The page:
COVID-19 travel restrictions and concerns for health and safety of paddlers, volunteers and communities behind decision to cancel June 2020 race
The 2020 Yukon River Quest has been cancelled. The board of directors of the Yukon River Marathon Paddlers Association regretfully decided last night that due to the COVID-19 pandemic, the race cannot go ahead. The 22nd annual marathon paddling race from Whitehorse to Dawson City was scheduled to be held June 24 to June 28, 2020 with a full roster of 125 teams from 13 countries.
A week ago, the board was hoping to carry on with the event, but stricter health directives and restrictions on international travel forced the board to make the decision to cancel. The board also was concerned that even if they had a race, and the virus was still a threat, then it would be difficult to manage the social distancing of more than 250 paddlers and 150 volunteers. They also did not want the event to become a potential risk of exposure of the COVID-19 virus to Yukon communities along the race route, including First Nation populations.
“Last week we were hoping that we might still be able to hold the race. But it has become clear, especially with the announcements this week from Canadian and Yukon health officials and political leaders, that this will not be possible,” said Peter Coates, President of the YRMPA Board.
Racers and volunteers were notified in a letter from the board last night.
Registered 2020 racers are being given the option to defer their registration to the 2021 race, or receive an 85% refund (some is being held back to cover fees already incurred by the race). Similar accommodations also are being made to those who rented boats from the organization.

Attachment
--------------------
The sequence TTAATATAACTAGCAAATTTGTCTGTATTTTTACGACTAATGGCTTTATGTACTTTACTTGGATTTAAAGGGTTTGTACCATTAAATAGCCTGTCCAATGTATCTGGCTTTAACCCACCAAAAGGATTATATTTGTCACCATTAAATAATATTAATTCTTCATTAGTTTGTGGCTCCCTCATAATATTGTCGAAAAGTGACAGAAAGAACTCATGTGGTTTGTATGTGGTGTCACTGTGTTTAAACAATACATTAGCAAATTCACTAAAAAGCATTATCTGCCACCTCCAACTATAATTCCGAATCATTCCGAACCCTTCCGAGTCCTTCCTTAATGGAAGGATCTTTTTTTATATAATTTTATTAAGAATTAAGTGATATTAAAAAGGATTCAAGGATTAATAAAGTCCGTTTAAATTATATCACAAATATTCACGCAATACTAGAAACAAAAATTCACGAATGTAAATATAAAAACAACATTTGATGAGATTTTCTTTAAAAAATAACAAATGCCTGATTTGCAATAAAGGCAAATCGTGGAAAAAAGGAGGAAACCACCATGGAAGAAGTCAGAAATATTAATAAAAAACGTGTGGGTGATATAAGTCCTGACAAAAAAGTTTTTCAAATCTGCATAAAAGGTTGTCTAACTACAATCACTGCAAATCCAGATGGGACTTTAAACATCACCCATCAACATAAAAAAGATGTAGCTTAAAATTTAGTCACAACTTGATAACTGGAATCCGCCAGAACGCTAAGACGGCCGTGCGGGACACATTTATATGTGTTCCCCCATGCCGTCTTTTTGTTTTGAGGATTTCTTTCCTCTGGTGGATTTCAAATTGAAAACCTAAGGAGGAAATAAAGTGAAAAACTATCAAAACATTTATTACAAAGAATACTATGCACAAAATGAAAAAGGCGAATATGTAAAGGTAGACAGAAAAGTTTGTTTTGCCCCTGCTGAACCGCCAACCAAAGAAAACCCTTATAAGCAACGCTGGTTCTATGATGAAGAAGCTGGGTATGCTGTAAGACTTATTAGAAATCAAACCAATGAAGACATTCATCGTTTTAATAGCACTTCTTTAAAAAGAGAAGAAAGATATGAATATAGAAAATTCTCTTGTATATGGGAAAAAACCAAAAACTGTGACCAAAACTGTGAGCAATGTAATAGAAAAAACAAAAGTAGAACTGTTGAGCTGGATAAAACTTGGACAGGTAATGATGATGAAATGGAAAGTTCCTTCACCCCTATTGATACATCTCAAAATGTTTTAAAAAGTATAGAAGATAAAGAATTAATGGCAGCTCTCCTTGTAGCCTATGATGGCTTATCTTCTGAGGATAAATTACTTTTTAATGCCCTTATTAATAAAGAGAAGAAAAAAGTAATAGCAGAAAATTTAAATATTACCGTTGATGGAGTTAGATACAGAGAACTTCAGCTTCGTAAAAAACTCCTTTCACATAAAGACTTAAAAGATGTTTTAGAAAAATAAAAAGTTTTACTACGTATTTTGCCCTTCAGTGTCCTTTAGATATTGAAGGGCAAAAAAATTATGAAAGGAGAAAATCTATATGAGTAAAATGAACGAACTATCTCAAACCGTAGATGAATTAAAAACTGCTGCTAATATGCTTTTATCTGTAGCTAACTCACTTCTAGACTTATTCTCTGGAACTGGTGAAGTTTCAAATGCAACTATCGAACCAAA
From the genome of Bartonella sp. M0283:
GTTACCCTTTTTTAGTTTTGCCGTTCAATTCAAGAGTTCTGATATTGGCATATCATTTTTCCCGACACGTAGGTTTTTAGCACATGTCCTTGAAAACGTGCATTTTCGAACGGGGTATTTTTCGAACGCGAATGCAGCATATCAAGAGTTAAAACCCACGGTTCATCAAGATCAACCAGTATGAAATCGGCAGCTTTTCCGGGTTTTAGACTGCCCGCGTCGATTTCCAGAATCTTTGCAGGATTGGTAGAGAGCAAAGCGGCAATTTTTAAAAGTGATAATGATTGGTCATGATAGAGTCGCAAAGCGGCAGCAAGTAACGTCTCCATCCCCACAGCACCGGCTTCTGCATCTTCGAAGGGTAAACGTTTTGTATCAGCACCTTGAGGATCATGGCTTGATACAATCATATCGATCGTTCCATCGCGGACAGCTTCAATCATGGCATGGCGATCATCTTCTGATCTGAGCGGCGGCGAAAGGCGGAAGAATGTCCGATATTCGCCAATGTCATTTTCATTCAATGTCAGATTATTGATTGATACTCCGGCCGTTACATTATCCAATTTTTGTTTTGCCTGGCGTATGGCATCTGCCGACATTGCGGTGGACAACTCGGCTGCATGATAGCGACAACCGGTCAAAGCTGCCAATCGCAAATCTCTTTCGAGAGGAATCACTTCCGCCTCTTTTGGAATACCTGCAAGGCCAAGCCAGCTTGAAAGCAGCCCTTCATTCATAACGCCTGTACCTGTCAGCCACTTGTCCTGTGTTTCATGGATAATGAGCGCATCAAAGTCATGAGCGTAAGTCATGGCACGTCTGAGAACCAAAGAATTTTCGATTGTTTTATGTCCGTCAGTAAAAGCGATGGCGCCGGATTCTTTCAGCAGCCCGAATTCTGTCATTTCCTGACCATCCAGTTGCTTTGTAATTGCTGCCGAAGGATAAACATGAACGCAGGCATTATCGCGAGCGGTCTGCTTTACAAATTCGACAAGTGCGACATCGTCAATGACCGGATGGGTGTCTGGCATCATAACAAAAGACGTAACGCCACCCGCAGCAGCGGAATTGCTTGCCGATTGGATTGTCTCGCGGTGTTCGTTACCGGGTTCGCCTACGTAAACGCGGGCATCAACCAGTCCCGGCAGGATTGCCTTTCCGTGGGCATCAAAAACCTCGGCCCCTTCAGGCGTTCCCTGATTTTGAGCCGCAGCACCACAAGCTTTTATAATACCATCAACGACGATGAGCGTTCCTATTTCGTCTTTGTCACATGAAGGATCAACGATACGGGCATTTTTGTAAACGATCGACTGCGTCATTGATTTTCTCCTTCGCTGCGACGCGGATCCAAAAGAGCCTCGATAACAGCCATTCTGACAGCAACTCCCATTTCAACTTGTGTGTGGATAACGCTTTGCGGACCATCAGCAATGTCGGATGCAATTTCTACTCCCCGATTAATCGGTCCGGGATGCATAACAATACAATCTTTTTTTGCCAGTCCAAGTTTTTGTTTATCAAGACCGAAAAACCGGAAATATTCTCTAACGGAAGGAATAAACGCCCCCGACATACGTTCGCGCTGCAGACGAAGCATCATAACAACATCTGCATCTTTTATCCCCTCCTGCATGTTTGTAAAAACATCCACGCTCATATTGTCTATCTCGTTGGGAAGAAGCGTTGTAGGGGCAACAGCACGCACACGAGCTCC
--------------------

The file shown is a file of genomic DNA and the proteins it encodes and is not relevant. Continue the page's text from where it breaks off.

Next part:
“We’re hoping to see many of the teams back for 2021,” said Coates. “That would be the best outcome for everyone.”
The 2020 race was going to be a great one. This year’s race roster filled in a record 2.5 hours when registration opened in November, and a long wait list was started. But nervousness from the COVID-19 pandemic certainly was going to have an impact on the race, even before travel restrictions were announced.
Still, teams were looking forward to the event in a probable high-water year based on snow packs in the Yukon, and the likelihood of a faster river and faster times for all classes: canoes, kayaks, stand-up-paddleboards, C4’s, and voyageurs.
As one of the world’s toughest adventure races, the popular paddling event injects an estimated $1.25-$1.5 million into the Yukon summer economy. Just this week, an hour-long film “Chased by the Midnight Sun” about the 2019 race was released by SUP Racer and had generated more than 2,100 views on YouTube in just four days.
The board is holding out hope that, should things improve over the course of spring, it may be able to work with community partners on a smaller, informal paddling event some time this summer.
For more information, please visit www.yukonriverquest.com or the YRQ Facebook page.